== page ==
The first time that I played through ME2, Jacob struck me as boring. What made him boring was not so much the details of his backstory as the fact that he’s there right from the beginning and he’s almost uncritically loyal. Because that relationship was so easy and so straightforward right from the get go, Jacob struck me chiefly as a set of training wheels allowing you to learn how to interact with other more complex characters.

    However, the second time I played through ME2, I played as a FemShep and the relationship instantly seemed a whole lot more interesting. Suddenly, Jacob and Shepard were flirting and so Jacob’s unquestioning loyalty seemed grounded in sexual desire. Furthermore, because my FemShep was both ruthless and casually cruel, Jacob’s loyalty seemed to shed some light on his past. Sure he fancied FemShep something rotten and would support her because of that but maybe his attraction had something to do with the fact that he too had been in the shit…

    Jacob did take me completely by surprise on that second playthrough as it really did make a huge difference that Jacob and Shepard wound up shagging. It cast their relationship in an entirely different light and unlocked whole new facets of Jacob’s personality.

    So maybe Jacob simply works better with a female Shepard?

    • Kris Ligman  On 04.11.12 at 1:32 pm

      That could be. I habitually play as femShep, but I’ve always maintained a platonic relationship with Jacob. My Shepards do tend to become close friends with him, though. To me he’s more of a sibling figure, the brother who didn’t get the same opportunities I did (which is probably a huge heaping pile of projection as well).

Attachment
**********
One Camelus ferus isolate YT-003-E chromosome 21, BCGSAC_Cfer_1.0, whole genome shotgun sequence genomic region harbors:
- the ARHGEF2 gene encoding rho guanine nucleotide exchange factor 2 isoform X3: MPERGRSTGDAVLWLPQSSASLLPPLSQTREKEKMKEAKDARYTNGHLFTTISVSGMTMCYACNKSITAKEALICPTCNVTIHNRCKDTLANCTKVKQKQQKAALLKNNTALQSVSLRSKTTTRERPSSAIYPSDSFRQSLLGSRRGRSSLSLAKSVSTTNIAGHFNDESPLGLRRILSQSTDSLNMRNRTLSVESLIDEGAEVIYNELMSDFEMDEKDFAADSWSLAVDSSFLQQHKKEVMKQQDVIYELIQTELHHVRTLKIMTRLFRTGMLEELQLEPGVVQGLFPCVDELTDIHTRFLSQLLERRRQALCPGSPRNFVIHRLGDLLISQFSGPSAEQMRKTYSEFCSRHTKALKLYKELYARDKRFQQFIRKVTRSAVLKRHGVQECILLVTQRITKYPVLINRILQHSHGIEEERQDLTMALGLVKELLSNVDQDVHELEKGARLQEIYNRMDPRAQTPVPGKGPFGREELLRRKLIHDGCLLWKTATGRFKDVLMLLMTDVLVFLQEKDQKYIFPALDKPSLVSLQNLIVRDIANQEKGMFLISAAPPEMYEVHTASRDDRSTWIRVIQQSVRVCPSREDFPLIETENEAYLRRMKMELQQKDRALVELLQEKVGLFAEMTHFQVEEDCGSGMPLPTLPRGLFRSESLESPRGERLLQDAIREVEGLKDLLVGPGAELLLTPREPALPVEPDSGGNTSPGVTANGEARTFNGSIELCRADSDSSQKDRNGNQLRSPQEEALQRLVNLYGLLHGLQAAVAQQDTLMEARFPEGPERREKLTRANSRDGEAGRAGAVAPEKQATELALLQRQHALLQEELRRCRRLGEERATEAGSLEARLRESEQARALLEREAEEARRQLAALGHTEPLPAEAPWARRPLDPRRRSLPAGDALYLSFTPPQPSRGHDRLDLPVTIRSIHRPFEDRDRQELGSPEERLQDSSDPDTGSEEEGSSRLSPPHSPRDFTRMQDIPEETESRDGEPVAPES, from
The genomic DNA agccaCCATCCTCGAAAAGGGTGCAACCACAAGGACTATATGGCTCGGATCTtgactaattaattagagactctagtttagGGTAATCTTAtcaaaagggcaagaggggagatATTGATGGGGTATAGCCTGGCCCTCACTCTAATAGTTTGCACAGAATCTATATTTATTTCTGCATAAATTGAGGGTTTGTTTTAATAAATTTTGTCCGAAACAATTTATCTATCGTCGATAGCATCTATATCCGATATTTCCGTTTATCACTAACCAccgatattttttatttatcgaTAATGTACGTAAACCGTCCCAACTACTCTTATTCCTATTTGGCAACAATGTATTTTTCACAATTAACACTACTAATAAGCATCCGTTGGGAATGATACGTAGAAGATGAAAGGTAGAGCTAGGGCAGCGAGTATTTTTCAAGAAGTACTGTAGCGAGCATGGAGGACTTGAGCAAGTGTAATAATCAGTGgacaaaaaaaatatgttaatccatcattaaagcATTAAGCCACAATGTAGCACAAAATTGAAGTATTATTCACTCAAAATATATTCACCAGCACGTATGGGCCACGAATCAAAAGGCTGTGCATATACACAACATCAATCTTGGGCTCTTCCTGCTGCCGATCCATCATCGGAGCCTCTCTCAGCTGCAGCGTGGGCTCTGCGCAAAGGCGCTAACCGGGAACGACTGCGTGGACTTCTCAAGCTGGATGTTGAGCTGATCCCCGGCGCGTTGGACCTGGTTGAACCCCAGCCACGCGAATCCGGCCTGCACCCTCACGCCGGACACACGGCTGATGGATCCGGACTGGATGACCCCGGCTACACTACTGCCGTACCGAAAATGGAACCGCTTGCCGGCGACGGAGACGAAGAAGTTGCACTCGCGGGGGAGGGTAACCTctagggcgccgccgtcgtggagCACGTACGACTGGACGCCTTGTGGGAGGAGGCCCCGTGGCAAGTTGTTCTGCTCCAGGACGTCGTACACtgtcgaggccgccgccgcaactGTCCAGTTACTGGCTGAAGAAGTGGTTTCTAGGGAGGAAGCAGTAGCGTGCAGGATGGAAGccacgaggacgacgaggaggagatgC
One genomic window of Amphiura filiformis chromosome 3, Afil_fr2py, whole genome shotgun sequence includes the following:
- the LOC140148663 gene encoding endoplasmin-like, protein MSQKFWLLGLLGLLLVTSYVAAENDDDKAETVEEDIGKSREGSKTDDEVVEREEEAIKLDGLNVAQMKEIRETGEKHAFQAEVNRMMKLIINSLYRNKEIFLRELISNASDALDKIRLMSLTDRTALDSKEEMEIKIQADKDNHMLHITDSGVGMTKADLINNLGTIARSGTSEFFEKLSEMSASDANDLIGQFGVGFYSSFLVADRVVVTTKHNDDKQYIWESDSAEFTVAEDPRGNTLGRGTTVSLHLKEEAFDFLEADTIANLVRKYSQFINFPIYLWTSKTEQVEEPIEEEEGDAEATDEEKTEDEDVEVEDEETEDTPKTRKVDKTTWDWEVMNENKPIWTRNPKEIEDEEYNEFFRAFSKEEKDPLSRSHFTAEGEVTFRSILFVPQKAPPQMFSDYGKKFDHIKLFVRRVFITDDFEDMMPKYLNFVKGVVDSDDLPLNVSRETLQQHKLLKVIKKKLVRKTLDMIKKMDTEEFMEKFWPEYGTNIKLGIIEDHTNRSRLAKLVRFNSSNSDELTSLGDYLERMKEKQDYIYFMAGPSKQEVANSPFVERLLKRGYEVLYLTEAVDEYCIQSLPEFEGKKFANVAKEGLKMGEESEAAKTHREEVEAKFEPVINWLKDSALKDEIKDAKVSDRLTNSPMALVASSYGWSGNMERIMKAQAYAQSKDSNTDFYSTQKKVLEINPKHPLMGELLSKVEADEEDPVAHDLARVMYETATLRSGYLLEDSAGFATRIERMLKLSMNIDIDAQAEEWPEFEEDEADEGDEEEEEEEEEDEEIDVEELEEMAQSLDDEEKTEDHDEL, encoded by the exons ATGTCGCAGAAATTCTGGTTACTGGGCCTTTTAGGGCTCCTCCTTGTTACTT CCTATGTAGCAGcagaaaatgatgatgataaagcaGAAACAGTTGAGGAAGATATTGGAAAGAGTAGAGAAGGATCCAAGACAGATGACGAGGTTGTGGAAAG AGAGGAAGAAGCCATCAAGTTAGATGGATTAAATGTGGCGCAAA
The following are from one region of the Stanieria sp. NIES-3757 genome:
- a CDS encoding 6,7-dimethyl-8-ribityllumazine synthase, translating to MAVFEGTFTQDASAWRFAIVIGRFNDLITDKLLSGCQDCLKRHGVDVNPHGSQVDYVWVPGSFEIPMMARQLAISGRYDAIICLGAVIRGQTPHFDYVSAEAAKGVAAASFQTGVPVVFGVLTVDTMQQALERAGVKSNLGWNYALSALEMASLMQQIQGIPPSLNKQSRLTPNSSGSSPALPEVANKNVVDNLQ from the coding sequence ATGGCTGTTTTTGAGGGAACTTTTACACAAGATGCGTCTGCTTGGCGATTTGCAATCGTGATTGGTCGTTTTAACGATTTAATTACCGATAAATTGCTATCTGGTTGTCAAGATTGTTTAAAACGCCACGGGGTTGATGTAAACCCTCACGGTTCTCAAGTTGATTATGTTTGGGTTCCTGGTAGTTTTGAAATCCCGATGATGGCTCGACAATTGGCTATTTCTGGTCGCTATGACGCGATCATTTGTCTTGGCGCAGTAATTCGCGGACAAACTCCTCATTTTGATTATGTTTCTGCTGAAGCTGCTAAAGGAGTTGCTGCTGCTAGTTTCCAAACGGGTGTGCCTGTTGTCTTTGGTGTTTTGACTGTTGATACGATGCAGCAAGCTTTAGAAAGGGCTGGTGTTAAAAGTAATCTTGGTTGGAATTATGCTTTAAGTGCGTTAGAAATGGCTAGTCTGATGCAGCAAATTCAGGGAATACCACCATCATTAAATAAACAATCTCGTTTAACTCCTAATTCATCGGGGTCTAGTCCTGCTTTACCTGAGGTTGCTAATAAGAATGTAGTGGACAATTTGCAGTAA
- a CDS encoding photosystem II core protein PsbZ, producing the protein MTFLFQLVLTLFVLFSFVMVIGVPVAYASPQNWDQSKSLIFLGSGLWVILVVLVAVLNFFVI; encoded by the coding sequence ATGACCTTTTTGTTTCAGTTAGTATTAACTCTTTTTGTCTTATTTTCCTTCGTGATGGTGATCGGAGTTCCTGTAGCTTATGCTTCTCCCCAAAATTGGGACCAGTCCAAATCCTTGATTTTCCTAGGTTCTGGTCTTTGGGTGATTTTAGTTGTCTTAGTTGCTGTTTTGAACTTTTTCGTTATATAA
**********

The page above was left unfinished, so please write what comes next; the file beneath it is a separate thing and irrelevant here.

• circadianwolf  On 04.11.12 at 6:57 pm

      Jacob is also better with FemShep if you’re not at all interested in flirting with him, oddly because there seems to be no way to interact with him without flirting with him.

      My experience with Jacob both times I played through ME2 was:
      Shepard: “”
      Jacob: “Uh… Why is my commanding officer coming on to me?”
      Me: “Uh… I just want to know about him, not bone him right here. Is that possible?”
      Shepard: “”
      Jacob: “Uh, I’m really not comfortable with this, Commander.”
      Me: “Shit. How do I get out of this?”
      Shepard: “”
      Jacob: “……….awkwardness……….”
      Shepard: “”
      Jacob: “Thanks for the conversation, maybe we can talk later? And you won’t lean towards sexual pressure on an officer under your command?”
      Me: “Don’t worry, Jacob, we will never speak again.”

      And we didn’t. Aside from the nobody-says-rape mission.

      • circadianwolf  On 04.11.12 at 6:58 pm

        Oh, apparently I shouldn’t use brackets in my comments. >.>

        Well, Shepard’s lines there are all variations on “flirty”, if that wasn’t clear.

  • Kateri  On 04.11.12 at 2:08 pm

    That’s interesting, I had no idea he was the PC of Galaxy.

    …doesn’t change the fact he IS boring though, does it! ;P

  • Cat Goodfellow (@CatG138)  On 04.11.12 at 2:57 pm

    In a way, Jacob reminds me of Ashley from ME1 – the straight-talking soldier type which, coincidentally, is the same way I play my FemShep. I like your analogy of being the “Shepard that never was”, because I got the same vibe from Ashley too. She’s undeniably capable, but when the history books are written both she and Jacob will get footnotes in Shepard: Biography of a Heroine.